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Elizabeth Fry
by [?]

When thee builds a prison, thee had better build with the thought ever in thy mind that thee and thy children may occupy the cells.

—Report on Paris Prisons, Addressed to the King of France

The Mennonite, Dunkard, Shaker, Oneida Communist, Mormon and Quaker are all one people, varying only according to environment.

They are all Come-Outers.

They turn to plain clothes, hard work, religious thought, eschewing the pomps and vanities of the world–all for the same reasons. Scratch any one of them and you will find the true type. The monk of the Middle Ages was the same man, his peculiarity being an extreme asceticism that caused him to count sex a mistake on the part of God. And this same question has been a stumbling-block for ages to the type we now have under the glass. A man who gives the question of sex too much attention is very apt either to have no wife at all or else four or five. If a Franciscan friar of the olden time happened to glance at a clothesline on which, gaily waving in the wanton winds, was a smock-frock, he wore peas in his sandals for a month and a day.

The Shaker does not count women out because the founder of the sect was a woman, but he is a complete celibate and depends on Gentiles to populate the earth. The Dunkard quotes Saint Paul and marries because he must, but regards romantic love as a thing of which Deity is jealous, and also a bit ashamed. The Oneida Community clung to the same thought, and to obliterate selfishness held women in common, tracing pedigree, after the manner of ancient Sparta, through the female line, because there was no other way. The Mormon incidentally and accidentally adopted polygamy.

The Quakers have for the best part looked with disfavor on passionate love. In the worship of Deity they separate women from men. But all oscillations are equalized by swingings to the other side. The Quakers have often discarded a distinctive marriage-ceremony, thus slanting toward natural selection. And I might tell you of how in one of the South American States there is a band of Friends who have discarded the rite entirely, making marriage a private and personal contract between the man and the woman–a sacred matter of conscience; and should the man and woman find after a trial that their mating was a mistake, they are as free to separate as they were to marry, and no obloquy is attached in any event. Harriet Martineau, Quaker in sympathy, although not in name, being an independent fighter armed with a long squirrel-rifle of marvelous range and accuracy, pleaded strongly and boldly for a law that would make divorce as free and simple as marriage. Harriet once called marriage a mouse-trap, and thereby sent shivers of surprise and indignation up a bishop’s back.

But there is one thing among all these quasi-ascetic sects that has ever been in advance of the great mass of humanity from which they are detached parts: they have given woman her rights; whereas, the mass has always prated, and does yet, mentioning it in statute law, that the male has certain natural “rights,” and the women only such rights as are granted her by the males. And the reason of this wrong-headed attitude on part of the mob is plain. It rules by force, whereas the semi-ascetic sects decry force, using only moral suasion, falling back on the Christ doctrine of non-resistance. This has given their women a chance to prove that they have just as able minds as the men, if not better.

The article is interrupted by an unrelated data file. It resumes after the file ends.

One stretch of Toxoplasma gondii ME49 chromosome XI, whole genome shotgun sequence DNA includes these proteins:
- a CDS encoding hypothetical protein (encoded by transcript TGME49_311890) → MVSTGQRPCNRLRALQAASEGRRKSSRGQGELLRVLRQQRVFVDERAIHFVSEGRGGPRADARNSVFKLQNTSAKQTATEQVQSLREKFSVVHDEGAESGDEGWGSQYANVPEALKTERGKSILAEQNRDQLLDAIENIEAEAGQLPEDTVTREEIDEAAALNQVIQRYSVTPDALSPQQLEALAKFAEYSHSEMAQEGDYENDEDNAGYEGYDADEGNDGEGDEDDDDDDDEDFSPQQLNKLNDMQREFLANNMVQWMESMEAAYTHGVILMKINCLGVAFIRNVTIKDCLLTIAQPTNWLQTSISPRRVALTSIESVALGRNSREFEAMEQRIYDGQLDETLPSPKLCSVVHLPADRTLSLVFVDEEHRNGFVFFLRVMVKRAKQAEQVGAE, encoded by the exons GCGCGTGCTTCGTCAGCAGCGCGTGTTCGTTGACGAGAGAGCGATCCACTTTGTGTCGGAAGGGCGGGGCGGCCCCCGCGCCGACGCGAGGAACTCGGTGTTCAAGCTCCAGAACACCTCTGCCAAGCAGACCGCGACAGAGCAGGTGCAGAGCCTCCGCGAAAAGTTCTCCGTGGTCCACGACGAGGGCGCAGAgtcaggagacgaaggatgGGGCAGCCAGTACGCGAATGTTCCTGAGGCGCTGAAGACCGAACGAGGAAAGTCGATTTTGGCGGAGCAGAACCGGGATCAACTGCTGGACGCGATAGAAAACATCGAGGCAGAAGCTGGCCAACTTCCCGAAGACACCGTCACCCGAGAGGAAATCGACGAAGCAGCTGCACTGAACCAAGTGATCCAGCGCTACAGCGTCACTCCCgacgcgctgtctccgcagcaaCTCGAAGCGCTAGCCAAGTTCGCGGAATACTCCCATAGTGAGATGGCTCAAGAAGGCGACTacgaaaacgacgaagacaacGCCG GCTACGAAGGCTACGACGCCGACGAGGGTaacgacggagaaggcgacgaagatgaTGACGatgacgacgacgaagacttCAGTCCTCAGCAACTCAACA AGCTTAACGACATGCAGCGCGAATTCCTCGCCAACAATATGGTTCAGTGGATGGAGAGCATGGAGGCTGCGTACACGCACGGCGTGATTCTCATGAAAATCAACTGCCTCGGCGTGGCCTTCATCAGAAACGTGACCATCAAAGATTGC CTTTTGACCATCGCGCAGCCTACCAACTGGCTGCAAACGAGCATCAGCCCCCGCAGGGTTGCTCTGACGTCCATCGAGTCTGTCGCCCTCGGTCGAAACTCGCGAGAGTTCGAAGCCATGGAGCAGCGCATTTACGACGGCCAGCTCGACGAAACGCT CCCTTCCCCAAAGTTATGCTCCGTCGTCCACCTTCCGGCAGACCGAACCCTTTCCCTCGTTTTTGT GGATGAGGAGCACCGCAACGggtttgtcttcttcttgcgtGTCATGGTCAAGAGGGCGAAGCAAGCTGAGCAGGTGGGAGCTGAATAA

That these non-resistants are the salt of the earth none who know them can deny. It was the residents of the monasteries in the Middle Ages who kept learning and art from dying off the face of Europe. They built such churches and performed such splendid work in art that we are hushed into silence before the dignity of the ruins of Melrose, Dryburgh and Furness. There are no paupers among the Quakers, a “criminal class” is a thing no Mennonite understands, no Dunkard is a drunkard, the Oneida Communists were all well educated and in dollars passing rich, while the Mormons have accumulated wealth at the rate of over eleven hundred dollars a man per year, which is more than three times as good a record as can be shown by New York or Pennsylvania. And further, until the Gentiles bore down upon her, Utah had no use for either prisons, asylums or almshouses. Until the Gentiles crowded into Salt Lake City, there was no “tenderloin district,” no “dangerous class,” no gambling “dives.” Instead, there was universal order, industry, sobriety. It is well to recognize the fact that the quasi-ascetic, possessed of a religious idea, persecuted to a point that holds him to his work, is the best type of citizen the world has ever known. Tobacco, strong drink, and opium alternately lull and excite, soothe and elevate, but always destroy; yet they do not destroy our ascetic, for he knows them not. He does not deplete himself by drugs, rivalry, strife or anger. He believes in co-operation, not competition. He works and prays. He keeps a good digestion, an even pulse, a clear conscience; and as man’s true wants are very few, our subject grows rich and has not only ample supplies for himself, but is enabled to minister to others. He is earth’s good Samaritan. It was Tolstoy and his daughter who started soup-houses in Russia and kept famine at bay. Your true monk never passed by on the other side; ah, no! the business of the old-time priest was to do good. The Quaker is his best descendant–he is the true philanthropist.